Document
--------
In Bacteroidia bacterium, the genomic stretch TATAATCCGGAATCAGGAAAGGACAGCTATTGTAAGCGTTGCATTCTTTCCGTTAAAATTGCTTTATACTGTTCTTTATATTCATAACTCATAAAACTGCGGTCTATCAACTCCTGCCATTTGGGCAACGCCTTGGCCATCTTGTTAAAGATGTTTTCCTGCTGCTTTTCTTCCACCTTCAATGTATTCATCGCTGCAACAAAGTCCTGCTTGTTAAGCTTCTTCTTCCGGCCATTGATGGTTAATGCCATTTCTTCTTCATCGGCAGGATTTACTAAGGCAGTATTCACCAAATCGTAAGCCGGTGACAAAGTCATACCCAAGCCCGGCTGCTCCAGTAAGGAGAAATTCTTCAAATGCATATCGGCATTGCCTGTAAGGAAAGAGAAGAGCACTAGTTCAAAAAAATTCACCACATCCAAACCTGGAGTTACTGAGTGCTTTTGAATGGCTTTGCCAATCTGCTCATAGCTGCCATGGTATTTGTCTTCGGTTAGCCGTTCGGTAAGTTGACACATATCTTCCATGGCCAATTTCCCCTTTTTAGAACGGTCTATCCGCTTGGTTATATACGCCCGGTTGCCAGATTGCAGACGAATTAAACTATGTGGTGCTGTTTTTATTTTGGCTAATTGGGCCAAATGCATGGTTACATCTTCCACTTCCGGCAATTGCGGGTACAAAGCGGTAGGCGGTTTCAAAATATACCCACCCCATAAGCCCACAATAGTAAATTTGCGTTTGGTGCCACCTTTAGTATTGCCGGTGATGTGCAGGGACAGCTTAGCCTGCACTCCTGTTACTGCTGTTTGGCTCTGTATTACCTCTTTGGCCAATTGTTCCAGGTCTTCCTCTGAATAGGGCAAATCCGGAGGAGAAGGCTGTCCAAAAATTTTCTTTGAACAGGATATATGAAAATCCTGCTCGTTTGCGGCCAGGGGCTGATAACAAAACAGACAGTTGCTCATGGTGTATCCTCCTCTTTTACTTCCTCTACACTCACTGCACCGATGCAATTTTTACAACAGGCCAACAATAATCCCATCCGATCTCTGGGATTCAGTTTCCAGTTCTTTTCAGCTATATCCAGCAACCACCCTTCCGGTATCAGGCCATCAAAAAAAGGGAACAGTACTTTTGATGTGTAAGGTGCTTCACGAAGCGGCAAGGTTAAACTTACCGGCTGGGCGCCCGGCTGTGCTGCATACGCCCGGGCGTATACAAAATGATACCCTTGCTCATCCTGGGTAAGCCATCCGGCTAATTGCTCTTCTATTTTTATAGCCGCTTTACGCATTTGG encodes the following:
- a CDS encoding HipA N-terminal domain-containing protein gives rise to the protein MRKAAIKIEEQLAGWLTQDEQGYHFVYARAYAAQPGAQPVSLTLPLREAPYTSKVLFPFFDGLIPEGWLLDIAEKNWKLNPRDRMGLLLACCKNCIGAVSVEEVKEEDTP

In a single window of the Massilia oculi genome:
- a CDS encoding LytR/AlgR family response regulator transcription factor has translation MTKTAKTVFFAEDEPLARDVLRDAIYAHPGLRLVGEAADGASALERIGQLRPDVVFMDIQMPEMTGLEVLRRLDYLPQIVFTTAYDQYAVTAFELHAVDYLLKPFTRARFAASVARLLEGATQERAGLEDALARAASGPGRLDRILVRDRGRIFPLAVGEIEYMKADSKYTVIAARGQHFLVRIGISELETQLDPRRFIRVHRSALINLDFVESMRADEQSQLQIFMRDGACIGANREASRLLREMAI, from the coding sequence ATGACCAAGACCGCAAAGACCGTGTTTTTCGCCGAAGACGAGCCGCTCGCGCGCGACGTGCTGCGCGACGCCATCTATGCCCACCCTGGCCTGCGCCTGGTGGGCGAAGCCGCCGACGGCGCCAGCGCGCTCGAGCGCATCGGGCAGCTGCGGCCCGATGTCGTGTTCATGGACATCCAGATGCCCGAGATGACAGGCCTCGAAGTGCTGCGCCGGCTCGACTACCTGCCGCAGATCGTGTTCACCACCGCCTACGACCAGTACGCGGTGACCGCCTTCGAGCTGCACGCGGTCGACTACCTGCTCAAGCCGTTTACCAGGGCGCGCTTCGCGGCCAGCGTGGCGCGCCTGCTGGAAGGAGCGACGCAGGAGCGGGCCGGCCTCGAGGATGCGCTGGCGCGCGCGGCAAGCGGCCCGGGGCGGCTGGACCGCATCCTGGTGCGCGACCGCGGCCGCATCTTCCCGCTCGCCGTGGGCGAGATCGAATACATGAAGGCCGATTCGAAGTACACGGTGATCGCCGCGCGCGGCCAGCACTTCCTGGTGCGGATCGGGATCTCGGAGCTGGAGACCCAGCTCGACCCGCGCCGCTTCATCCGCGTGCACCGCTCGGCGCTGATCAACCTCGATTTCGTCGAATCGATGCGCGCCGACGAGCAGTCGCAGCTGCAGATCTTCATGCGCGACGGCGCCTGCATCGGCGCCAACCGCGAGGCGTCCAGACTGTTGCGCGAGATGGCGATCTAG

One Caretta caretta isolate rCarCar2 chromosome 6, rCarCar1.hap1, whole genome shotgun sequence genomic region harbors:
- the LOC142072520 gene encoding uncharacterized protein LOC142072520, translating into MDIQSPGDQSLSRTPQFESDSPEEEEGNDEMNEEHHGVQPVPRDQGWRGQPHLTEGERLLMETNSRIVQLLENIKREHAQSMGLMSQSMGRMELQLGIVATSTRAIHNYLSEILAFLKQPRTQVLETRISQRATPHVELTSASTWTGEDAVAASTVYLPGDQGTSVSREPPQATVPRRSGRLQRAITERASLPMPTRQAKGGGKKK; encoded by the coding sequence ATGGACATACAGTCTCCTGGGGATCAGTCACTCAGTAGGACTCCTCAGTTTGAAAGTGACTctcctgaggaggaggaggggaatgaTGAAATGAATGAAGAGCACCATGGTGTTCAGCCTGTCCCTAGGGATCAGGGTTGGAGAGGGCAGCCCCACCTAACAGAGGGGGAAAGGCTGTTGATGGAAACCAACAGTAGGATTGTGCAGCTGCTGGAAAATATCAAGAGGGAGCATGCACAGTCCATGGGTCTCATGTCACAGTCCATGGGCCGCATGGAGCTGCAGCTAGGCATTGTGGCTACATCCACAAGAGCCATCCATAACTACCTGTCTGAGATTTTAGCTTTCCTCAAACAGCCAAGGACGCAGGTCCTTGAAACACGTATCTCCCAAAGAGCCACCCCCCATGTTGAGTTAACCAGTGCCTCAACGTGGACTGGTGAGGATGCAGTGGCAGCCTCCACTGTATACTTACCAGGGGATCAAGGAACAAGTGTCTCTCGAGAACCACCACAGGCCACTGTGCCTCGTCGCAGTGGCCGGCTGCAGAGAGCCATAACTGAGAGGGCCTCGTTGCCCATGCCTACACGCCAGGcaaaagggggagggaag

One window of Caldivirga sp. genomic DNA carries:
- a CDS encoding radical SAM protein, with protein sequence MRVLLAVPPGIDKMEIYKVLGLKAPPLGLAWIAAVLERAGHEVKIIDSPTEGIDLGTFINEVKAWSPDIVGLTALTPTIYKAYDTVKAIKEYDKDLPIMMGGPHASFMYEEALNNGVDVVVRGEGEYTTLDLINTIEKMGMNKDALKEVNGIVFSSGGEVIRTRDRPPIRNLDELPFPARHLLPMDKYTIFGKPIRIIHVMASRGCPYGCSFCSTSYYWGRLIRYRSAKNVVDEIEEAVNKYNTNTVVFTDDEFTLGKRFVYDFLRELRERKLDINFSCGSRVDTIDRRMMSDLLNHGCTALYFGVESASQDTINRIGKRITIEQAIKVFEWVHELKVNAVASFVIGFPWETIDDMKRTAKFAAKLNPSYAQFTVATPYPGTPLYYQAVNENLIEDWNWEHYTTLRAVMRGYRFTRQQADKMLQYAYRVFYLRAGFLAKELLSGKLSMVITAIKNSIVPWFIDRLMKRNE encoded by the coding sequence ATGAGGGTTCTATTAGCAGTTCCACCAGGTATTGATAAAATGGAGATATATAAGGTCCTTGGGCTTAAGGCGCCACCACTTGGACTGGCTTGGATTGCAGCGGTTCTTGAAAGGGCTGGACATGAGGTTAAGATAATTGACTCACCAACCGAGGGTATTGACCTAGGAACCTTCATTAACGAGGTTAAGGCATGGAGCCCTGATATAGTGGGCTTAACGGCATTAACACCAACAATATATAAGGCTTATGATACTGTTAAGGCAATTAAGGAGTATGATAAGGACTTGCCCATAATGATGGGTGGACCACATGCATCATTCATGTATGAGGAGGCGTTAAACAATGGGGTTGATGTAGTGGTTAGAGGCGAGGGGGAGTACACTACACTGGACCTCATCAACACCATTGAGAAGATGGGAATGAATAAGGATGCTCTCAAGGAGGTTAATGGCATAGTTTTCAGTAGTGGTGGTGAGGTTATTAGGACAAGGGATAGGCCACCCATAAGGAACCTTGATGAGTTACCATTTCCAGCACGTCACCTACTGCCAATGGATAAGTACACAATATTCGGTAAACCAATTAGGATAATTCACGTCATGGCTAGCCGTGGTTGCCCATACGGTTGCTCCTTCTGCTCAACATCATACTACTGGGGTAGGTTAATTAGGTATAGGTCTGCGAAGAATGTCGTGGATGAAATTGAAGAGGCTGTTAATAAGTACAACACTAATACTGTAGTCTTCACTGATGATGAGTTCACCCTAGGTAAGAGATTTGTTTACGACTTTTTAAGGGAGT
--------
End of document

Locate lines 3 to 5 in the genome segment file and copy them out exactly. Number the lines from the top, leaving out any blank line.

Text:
In a single window of the Massilia oculi genome:
- a CDS encoding LytR/AlgR family response regulator transcription factor has translation MTKTAKTVFFAEDEPLARDVLRDAIYAHPGLRLVGEAADGASALERIGQLRPDVVFMDIQMPEMTGLEVLRRLDYLPQIVFTTAYDQYAVTAFELHAVDYLLKPFTRARFAASVARLLEGATQERAGLEDALARAASGPGRLDRILVRDRGRIFPLAVGEIEYMKADSKYTVIAARGQHFLVRIGISELETQLDPRRFIRVHRSALINLDFVESMRADEQSQLQIFMRDGACIGANREASRLLREMAI, from the coding sequence ATGACCAAGACCGCAAAGACCGTGTTTTTCGCCGAAGACGAGCCGCTCGCGCGCGACGTGCTGCGCGACGCCATCTATGCCCACCCTGGCCTGCGCCTGGTGGGCGAAGCCGCCGACGGCGCCAGCGCGCTCGAGCGCATCGGGCAGCTGCGGCCCGATGTCGTGTTCATGGACATCCAGATGCCCGAGATGACAGGCCTCGAAGTGCTGCGCCGGCTCGACTACCTGCCGCAGATCGTGTTCACCACCGCCTACGACCAGTACGCGGTGACCGCCTTCGAGCTGCACGCGGTCGACTACCTGCTCAAGCCGTTTACCAGGGCGCGCTTCGCGGCCAGCGTGGCGCGCCTGCTGGAAGGAGCGACGCAGGAGCGGGCCGGCCTCGAGGATGCGCTGGCGCGCGCGGCAAGCGGCCCGGGGCGGCTGGACCGCATCCTGGTGCGCGACCGCGGCCGCATCTTCCCGCTCGCCGTGGGCGAGATCGAATACATGAAGGCCGATTCGAAGTACACGGTGATCGCCGCGCGCGGCCAGCACTTCCTGGTGCGGATCGGGATCTCGGAGCTGGAGACCCAGCTCGACCCGCGCCGCTTCATCCGCGTGCACCGCTCGGCGCTGATCAACCTCGATTTCGTCGAATCGATGCGCGCCGACGAGCAGTCGCAGCTGCAGATCTTCATGCGCGACGGCGCCTGCATCGGCGCCAACCGCGAGGCGTCCAGACTGTTGCGCGAGATGGCGATCTAG

One Caretta caretta isolate rCarCar2 chromosome 6, rCarCar1.hap1, whole genome shotgun sequence genomic region harbors: